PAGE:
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asparagus870mpAsparagus

Asparagus beds are long term investments and if implemented correctly will give you a return on that investment for over 20 years, each spring providing you with delicious, edible spears.

Asparagus

Asparagus is one of the most sought-after vegetables. Its subtle flavour offers a real treat during the short time it is in season and yet it is surprisingly easy to grow. It thrives on well-drained soil or in raised beds, as long as it is kept well fed and weed-free.

Benefits of the Spaghetti Squash

  • Rich source of folates
  • Useful source of beta carotene, vitamin C and E
  • Diuretic and mild laxative

Drawback

  • Can make urine smell.

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  Planting
  Growing
  Harvesting
  Varieties
  Problems
  Video
How to Plant Asparagus Crowns

Planting Asparagus CrownsPlanting Asparagus Crowns

When to Plant Asparagus

  • Plant crowns in March & April

How to Plant Asparagus Crowns

  • Asparagus likes a site that is light and well drained with a pH level of 6.5-7.5.
  • Sandy soil is ideal, on heavy or clay soils grow asparagus in ridges or raised beds.
  • Dig a tranch 20cm (8in) deep, and wide enough to allow the crown roots to be spread out without folding the roots.
  • Make a ridge in the middle of the trench to support the crown 10cm (4in) below the top od the trench.
  • Place the crown on the top of the ridge and spread the roots evenly over the ridge.
  • Space the crowns 30-40cm (12-18in) apart a long the ridge.
  • Row spacings should be 45cm (18in) apart.

 

Growing Asparagus

Growing AsparagusGrowing Asparagus

Growing Asparagus

As said before asparagus really hates boggy heavy and clay soils so the key to growing the perennial vegetable is making sure its growing site is well suited to its needs.

Now if you have the wrong type of soil don't despair, build a good raised bed and fill it with a mix of sand, small gravel, light top soil and well-rotted manure or compost to the result is light and fertile with a pH of 6.5-7.5 ideally.

Feed the bed twice a year, once in March and then again after the cropping season has ended to build up a strong crown.  At the end of the growing season the foliage will start to turn yellow, when this happens it is time to cut the tops down to around 2-3in above the soil, and then mulch the bed with well-rotted manure or compost.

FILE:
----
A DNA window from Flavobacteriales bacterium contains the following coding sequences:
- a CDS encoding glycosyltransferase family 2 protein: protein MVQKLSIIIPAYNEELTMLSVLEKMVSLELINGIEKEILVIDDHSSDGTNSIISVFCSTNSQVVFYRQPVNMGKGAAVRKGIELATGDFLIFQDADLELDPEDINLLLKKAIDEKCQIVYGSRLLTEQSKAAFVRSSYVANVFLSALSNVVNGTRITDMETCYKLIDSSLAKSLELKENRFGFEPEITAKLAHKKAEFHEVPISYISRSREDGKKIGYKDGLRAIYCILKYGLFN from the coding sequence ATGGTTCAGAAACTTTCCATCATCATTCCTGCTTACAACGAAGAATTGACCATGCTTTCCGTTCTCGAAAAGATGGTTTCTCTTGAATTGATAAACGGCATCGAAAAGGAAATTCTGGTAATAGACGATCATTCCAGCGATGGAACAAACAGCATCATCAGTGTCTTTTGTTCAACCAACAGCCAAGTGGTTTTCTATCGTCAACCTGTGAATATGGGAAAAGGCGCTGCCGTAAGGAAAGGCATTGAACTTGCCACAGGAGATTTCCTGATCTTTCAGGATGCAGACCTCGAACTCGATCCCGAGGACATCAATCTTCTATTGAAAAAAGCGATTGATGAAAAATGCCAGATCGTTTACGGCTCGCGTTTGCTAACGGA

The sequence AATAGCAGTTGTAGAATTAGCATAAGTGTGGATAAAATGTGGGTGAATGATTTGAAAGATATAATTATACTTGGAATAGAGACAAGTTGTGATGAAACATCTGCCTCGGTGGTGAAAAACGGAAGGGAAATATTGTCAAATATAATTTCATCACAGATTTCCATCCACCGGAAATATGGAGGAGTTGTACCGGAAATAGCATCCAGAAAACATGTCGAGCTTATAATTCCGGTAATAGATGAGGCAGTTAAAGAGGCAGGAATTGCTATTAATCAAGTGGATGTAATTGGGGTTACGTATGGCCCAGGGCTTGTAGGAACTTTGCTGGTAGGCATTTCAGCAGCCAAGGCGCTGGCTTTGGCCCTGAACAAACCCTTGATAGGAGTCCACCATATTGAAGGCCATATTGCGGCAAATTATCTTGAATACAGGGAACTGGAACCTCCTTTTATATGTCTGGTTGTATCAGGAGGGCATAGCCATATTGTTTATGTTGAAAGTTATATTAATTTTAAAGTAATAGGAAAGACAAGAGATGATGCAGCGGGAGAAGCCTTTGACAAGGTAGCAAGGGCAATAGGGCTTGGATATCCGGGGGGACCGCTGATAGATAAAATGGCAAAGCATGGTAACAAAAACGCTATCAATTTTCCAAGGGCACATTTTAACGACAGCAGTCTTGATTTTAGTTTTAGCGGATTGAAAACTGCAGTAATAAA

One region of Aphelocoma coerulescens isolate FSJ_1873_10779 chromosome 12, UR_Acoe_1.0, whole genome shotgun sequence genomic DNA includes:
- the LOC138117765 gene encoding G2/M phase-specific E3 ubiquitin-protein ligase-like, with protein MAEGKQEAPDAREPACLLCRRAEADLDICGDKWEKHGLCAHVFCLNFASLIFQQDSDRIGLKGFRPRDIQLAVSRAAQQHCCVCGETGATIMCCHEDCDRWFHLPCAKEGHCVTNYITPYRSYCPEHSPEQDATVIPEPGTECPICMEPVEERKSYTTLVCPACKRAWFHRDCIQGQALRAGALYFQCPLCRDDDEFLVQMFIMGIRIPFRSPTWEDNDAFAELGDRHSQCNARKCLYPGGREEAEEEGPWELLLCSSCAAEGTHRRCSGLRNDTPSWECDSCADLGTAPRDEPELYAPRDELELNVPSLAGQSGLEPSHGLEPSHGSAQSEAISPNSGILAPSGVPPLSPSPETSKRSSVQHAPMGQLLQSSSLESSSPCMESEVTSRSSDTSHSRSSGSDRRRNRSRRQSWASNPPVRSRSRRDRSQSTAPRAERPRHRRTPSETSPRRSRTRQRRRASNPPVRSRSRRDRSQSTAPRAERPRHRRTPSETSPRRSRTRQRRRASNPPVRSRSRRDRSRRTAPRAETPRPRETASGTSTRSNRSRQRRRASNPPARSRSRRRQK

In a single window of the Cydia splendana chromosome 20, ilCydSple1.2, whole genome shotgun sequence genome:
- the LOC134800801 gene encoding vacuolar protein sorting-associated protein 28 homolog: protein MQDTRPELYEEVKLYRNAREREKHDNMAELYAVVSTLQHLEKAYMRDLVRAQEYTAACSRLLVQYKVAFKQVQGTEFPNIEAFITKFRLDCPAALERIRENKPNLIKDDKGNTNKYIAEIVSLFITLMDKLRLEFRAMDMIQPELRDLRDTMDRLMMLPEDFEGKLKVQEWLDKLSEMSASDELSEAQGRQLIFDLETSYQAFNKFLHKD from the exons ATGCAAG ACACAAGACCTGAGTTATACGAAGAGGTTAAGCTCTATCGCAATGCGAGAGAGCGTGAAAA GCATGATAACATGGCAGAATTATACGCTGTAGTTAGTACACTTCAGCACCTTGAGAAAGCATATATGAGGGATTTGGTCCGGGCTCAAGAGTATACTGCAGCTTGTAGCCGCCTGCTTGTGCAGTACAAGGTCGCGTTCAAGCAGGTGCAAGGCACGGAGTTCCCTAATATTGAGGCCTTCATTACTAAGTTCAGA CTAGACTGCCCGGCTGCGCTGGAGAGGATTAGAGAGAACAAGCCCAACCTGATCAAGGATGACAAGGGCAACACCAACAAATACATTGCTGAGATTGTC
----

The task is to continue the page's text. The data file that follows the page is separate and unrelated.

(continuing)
Harvesting Asparagus

Harvesting AsparagusHarvesting Asparagus

Harvesting Asparagus

Don't harvest newly planted crowns in its first year, and only very lightly the following year so the crowns can get well established and strong.

In the following years when the spears are about 13-18cm (5-7in), cut the spears just below ground level.

Harvesting can be done for about 8 weeks from around mid-April onwards depending on the variety.

It is important to not over harvest the spears but to allow them to fully develop into their mature plants to strengthen their crowns.

Asparagus Varieties

 

Asparagus Varieties to try

  • Connovers Colossal Asparagus
    • A variety that has stood the test of time, thick stalks of mid-green with a superb flavour. Beds will produce good crops for 15-20 years once established.
  • Gijnlim Asparagus
    • These one year old plants are quick to establish. Beds should be prepared well in advance so the roots can be planted as soon as possible after receipt. Your first crop should be the following season.
  • Jacmar Purple Asparagus
    • Second to none for sweetness and tenderness. Try it cold in a healthy salad. It has a very low fibre content which means that almost the entire spear is free of the tough fibre normally found on the bottom of the green varieties.
  • Jersey Knight F1 Asparagus
    • All male hybrid giving improved production of spears up to 2cm (1") thick.
Problems Growing Asparagus

Asparagus BeetleAsparagus Beetle

Asparagus Beetle:

Adult beetles and their larvae strip the outer bark and leaves from the stem. Damaged areas become yellow-brown and desiccated. The black beetles are 6-8mm long with a red thorax and six yellow blotches on the wing cases. Larvae are grey-black in colour, 1cm (½in) long, with three pairs of legs.

Remedy:

Destroy overwintering beetles by burning old stems at the end of the season. From late spring, search and destroy the pests by hand. On larger plots, use sprays containing pyrethrum.

Slugs and snails:

These feed on the young seedlings and you'll see the tell tale slime trail on the soil around your crop, as well as on the leaves.

Remedy:

There are many ways to control slugs and snails, including beer traps, sawdust or eggshell barriers and copper tape.

Aphids:

Look for colonies of greenfly on the soft shoot tips of plants or on leaves. They suck sap and excrete sticky honeydew, encouraging the growth of black sooty moulds.

Remedy:

Use your finger and thumb to squash aphid colonies, spray with pyrethrum, insecticidal soap, plant or fish oils.

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